Order and Justice on an International Scale? Rethinking the Domestic Analogy in the Political Theories of Thomas Hobbes and John Rawls. / Rolf, Niklas.

2013. 262 p.

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Unpublished

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@phdthesis{6cdca740ebf94dacb5408aff95642959,
title = "Order and Justice on an International Scale?: Rethinking the Domestic Analogy in the Political Theories of Thomas Hobbes and John Rawls",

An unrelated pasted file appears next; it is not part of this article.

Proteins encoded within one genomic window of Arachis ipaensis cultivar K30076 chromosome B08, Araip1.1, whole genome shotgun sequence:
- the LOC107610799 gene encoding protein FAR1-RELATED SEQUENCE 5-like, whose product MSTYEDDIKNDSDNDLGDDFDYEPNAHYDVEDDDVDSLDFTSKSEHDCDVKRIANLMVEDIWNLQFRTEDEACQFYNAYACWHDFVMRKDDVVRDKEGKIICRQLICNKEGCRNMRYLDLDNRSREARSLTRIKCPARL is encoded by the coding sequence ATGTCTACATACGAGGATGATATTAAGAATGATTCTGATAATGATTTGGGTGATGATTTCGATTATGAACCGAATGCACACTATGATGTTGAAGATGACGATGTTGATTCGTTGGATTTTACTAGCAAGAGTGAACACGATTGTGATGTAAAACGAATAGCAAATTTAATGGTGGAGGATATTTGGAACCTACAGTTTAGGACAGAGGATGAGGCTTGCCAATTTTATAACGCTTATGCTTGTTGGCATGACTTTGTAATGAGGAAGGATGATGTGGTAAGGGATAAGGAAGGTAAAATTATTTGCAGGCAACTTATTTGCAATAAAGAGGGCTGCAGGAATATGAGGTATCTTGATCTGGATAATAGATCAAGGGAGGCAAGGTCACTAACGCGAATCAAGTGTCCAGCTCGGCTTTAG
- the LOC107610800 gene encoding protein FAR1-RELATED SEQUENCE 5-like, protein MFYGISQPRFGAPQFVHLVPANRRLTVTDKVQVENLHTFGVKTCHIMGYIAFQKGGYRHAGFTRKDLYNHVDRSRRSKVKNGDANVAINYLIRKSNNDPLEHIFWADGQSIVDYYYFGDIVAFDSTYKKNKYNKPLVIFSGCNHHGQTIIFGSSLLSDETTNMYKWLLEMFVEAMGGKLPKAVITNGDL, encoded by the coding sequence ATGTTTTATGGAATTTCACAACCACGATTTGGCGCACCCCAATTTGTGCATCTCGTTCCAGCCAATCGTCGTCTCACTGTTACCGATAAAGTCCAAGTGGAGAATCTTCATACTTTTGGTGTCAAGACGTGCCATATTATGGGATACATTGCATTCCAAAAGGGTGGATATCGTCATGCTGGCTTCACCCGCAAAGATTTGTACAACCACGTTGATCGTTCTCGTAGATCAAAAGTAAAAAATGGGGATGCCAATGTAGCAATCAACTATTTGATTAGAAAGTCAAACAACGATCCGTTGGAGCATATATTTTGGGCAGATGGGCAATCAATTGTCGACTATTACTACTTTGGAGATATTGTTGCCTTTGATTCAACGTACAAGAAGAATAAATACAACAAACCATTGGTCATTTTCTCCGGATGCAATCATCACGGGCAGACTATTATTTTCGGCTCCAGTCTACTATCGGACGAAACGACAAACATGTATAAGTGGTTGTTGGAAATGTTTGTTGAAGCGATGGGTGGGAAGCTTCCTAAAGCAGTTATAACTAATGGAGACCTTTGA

abstract = "In recent years, scholars of political theory and International Relations (IR) have paid increased attention to the problem of instituting order and justice on an international scale. Operating on the premise that the conditions of order and justice are the same among states as they are within them, this study inquires into the prospects of extending Thomas Hobbes{\textquoteright}s idea of a common authority and John Rawls{\textquoteright}s notion of a redistribution scheme to the international level. Although Hobbes and Rawls make some important concessions to the domestic analogy, both philosophers reject the (full) application of the social contract to international relations on the ground that cooperation is not as essential for states as it is for individuals.However, since Hobbes{\textquoteright}s publication of Leviathan, the international system has undergone some tremendous changes. With the advent of total war, nuclear weapons and international terrorism, states no longer have the means to protect their citizens in the way standing armies secured life within the state in the seventeenth century. While Rawls{\textquoteright}s conception of the state as a self-sufficient entity was already questionable at the time he published A Theory of Justice, it is even more so in the twenty-first century in which entire countries have begun to specialize in certain manufacturing, trading or financing activities. Given these developments, it is rather doubtful that states can thrive in the long run without a degree of cooperation. But if cooperation is becoming as imperative for states as it is for individuals, this would have crucial implications for the possibility of (fully) applying Hobbes{\textquoteright}s and Rawls{\textquoteright}s social contract to the international level. While many realists, communitarians and even some cosmopolitans continue to argue that the institutions that provide for order and justice domestically cannot be reproduced internationally, this work suggests that what Hobbes and Rawls sketch in their theories for the domestic level, and what is yet to materialize at the global level, has been well underway at the regional level. Framing an account of the High Authority and the Cohesion Fund in Hobbesian and Rawlsian terms, respectively, I argue that the two philosophers provide us with insufficiently exploited clues to the understanding and justification of the political and economic integration of Europe. I then examine whether Hobbes{\textquoteright}s and Rawls{\textquoteright}s philosophies also hold lessons for the political and economic integration of the world at large. I suggest that the regional and global realms are too dissimilar for Hobbesian and Rawlsian logics to apply globally.",